P14 Volker Müller
ATP synthases are key elements in cellular bioenergetics. They developed very early in evolution but still little is known about ATP synthases from life forms such as archaea or bacteria that have an ancient life style. Our own preparatory work revealed unique ATP synthases with unprecedented subunit composition, unique biochemical features and ion-binding sites in archaea and the acetogenic bacterium Acetobacterium woodii that have evolved to allow growth under extreme energy limitation. The heterologous and homologous expression systems that we have set up enables us to address the structure/function relationship of these unique enzymes by mutational analyses followed by biochemical, bioenergetic and biophysical studies. In particular we will focus on the structure of the entire archaeal A1AO ATP synthase and its subcomplexes, the number of c subunits and ion-binding sites in the motor and the evolution of the ion-binding site from Na+ over Na+ + H+ to H+ in the membrane-embedded motor. For the Na+ F1FO ATP synthase of A. woodii, we will unravel the structure of the unique FOVO hybrid rotor, the role of the different rotor subunits in ion transport and rotor assembly, the rotor dynamics and explore the evolutionary advantage of the FOVO hybrid rotor with its decreased Na+/ATP stoichiometry.
High-resolution AFM topographs (A-C) and electron micrographs (D) of reconstituted c rings from Acebacterium woodii. Each ring is either neighbored by rings either exposing their wide or narrow ends. Reference free correlation averages of the different assemblies revealed 11 masses forming wide and narrow end of the rings. (D) shows a projection map of 13 merged images at 5 Å resolution. One unit cell of plane group p22,2, with its symmetry elements (two-fold rotation axes and screw axes) is indicated. The unit cell measures 100.3 x 108 Å and contains four c rings.
Structural model of the A1Ao ATP synthase from Pyrococcus furiosus based on single particle analyses. X-ray structures of subunits from F- or A-ATP synthases were fitted into the map. The a subunit is given in yellow, the two peripheral stalks are made by EH-dimers (pink), and the size of the Ao domain is sufficient to harbour the 16-hairpin c-ring from Enterococcus hirae.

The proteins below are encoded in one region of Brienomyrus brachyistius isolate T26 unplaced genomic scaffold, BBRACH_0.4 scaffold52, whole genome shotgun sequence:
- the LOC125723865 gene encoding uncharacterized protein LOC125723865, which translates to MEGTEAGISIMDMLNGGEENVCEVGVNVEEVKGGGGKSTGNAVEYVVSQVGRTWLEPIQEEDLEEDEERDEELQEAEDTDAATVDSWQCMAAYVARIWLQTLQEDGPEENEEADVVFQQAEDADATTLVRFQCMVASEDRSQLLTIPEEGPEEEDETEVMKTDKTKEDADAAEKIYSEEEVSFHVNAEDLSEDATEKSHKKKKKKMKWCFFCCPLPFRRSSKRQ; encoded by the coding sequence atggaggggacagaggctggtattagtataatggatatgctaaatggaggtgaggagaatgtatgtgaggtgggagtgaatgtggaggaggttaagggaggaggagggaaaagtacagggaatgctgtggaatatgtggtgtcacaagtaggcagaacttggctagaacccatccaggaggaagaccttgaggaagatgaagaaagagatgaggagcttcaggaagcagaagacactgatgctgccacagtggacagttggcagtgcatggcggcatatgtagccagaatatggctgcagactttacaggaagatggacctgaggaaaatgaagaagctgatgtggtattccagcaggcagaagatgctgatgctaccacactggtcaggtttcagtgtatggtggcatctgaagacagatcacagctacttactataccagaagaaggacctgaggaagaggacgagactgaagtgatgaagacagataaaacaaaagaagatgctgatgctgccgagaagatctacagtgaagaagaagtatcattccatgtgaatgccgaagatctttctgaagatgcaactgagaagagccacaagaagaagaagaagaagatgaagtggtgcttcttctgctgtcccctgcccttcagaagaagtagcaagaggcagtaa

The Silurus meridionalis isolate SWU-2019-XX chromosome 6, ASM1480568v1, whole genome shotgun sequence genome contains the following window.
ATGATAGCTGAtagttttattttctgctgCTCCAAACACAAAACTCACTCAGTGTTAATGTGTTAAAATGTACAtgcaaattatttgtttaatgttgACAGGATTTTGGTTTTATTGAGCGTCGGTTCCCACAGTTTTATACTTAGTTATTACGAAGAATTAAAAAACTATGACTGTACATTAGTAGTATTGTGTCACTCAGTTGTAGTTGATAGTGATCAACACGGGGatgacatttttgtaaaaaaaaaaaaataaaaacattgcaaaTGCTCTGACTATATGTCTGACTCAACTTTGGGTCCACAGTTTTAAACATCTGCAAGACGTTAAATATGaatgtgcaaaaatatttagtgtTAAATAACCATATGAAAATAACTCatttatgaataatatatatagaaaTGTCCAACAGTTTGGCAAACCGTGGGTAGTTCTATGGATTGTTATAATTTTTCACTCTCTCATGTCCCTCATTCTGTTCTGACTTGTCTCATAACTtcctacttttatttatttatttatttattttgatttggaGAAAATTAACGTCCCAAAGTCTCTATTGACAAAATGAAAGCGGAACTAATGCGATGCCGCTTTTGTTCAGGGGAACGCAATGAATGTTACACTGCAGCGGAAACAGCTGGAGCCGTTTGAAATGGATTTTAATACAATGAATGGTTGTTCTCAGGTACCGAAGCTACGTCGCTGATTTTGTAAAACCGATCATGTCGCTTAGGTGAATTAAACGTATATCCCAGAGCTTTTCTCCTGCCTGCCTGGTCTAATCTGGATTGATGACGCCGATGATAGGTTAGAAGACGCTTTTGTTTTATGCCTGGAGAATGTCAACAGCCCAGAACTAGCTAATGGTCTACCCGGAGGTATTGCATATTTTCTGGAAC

Grüber, G., Manimekalai, M.S.S., Mayer, F. and Müller, V. (2014) ATP synthases from archaea: the beauty of a molecular motor. Biochim Biophys Acta 1837, 940-952.
Mayer, F. and Müller, V. (2013) Adaptations of anaerobic archaea to life under extreme energy limitation. FEMS Microbiol Rev, doi: 10.1111/1574-6976.12043.
Brandt, K., Müller, D.B., Hoffmann, J., Hübert, C., Brutschy, B., Deckers-Hebestreit, G. and Müller, V. (2013) Functional production of the Na+ F1FO ATP synthase from Acetobacterium woodii in Escherichia coli requires the native AtpI. J Bioenerg Biomembr 45, 15-23.
Schlegel, K. and Müller, V. (2013) Evolution of Na+ and H+ bioenergetics in methanogenic archaea. Biochem Soc Tran 41, 421-426.
Mayer, F., Leone, V., Langer, J.D., Faraldo-Gómez, J.D. and Müller, V. (2012) A c subunit with four transmembrane helices and one ion (Na+) binding site in an archaeal ATP synthase: implications for c ring function and structure. J Biol Chem 287, 39327-39337.
Schlegel, K., Leone, V., Faraldo-Gómez, J.D. and Müller, V. (2012) Promiscuous archaeal ATP synthase concurrently coupled to Na+ and H+ translocation. Proc Natl Acad Sci USA 109, 947-952.
Hunke, C., Antosch, M., Müller, V. and Grüber, G. (2011) Binding of subunit E into the
A-B interface of the A1AO ATP synthase. Biochim Biophys Acta 1808, 2111-2118.
Vonck, J., Pisa, K. Y., Morgner, N., Brutschy, B. and Müller, V. (2009) Three-dimensional structure of A1AO ATP synthase from the hyperthermophilic archaeon Pyrococcus furiosus by electron microscopy. J Biol Chem 284, 10110-10119.